Identify one source that addresses the topic you choose to discuss.  The source must be cited in your discussion.

Additional recommended reading:

Read Chapter 1 of the book All the President’s Men available at this link.  I also recommend the that you watch the 1976 film version.
Read the following reviews and articles on Stanley Kutler’s book Abuse of Power: 

“The Exile” (Review of Kutler), Russell Baker
“The Unraveling” (Review of Kutler), Rick Perlstein
Nixon Tapes (PBS chat with Kutler)

response to only One of the following questions:

Evaluate Richard Nixon’s presidency.  Aside from Watergate, should he be considered a good president?
In his 1973 book The Imperial Presidency, Arthur J. Schlesinger raised the argument that the Presidency has been evolving to the point that it was out of control, and was exceeding its constitutional limits.  Do you agree or disagree with his arguments?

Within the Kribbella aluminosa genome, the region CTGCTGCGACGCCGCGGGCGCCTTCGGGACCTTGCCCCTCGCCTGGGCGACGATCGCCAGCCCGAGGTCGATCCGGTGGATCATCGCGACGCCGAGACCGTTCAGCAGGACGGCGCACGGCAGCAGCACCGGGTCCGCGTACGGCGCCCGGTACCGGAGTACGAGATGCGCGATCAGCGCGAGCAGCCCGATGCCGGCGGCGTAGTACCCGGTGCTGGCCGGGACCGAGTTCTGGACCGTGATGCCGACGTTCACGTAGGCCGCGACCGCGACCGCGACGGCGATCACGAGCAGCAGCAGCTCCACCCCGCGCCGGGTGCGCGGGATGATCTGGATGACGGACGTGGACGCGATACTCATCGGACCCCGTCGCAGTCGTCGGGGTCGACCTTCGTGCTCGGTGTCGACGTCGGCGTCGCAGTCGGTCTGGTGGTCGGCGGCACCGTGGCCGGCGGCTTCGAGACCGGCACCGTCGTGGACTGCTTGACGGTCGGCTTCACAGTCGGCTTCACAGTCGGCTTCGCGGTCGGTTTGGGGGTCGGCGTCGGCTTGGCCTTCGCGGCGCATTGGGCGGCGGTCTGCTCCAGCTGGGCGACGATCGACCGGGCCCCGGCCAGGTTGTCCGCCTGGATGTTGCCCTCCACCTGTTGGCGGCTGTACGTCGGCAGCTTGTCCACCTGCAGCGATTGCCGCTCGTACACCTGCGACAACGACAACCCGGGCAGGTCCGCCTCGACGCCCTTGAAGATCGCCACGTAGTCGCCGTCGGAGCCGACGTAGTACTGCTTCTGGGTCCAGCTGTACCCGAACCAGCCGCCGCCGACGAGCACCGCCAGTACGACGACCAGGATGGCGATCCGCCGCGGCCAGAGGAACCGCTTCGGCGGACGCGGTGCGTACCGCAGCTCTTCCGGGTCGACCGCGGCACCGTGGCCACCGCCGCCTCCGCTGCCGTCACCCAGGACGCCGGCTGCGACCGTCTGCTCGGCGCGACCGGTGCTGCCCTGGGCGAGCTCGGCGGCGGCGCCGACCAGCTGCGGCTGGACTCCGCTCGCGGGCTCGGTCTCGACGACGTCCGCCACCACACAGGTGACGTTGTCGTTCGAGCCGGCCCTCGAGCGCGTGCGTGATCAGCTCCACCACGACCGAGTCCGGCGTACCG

The Exile


https://mdc.blackboard.com/ultra/courses/_214946_1/cl/outline Debating the Past

The Unfinished Nation: A Concise History of the American People, 5/e

Alan Brinkley, Columbia University

Chapter Thirty-Two: The Crisis of Authority

Where Historians Disagree – Watergate

Thirty years after Watergate–the most famous political scandal in American history–historians and others continue
to argue about its causes and significance. Their interpretations tend to fall into several broad categories.

One argument emphasizes the evolution of the institution of the presidency over time and sees Watergate as the
result of a much larger pattern of presidential usurpations of power that stretched back at least several decades.
Arthur Schlesinger, Jr., helped develop this argument in his 1973 book The Imperial Presidency, which argued that
the belief of a succession of presidents in the urgency of the Cold War, and in their duty to take whatever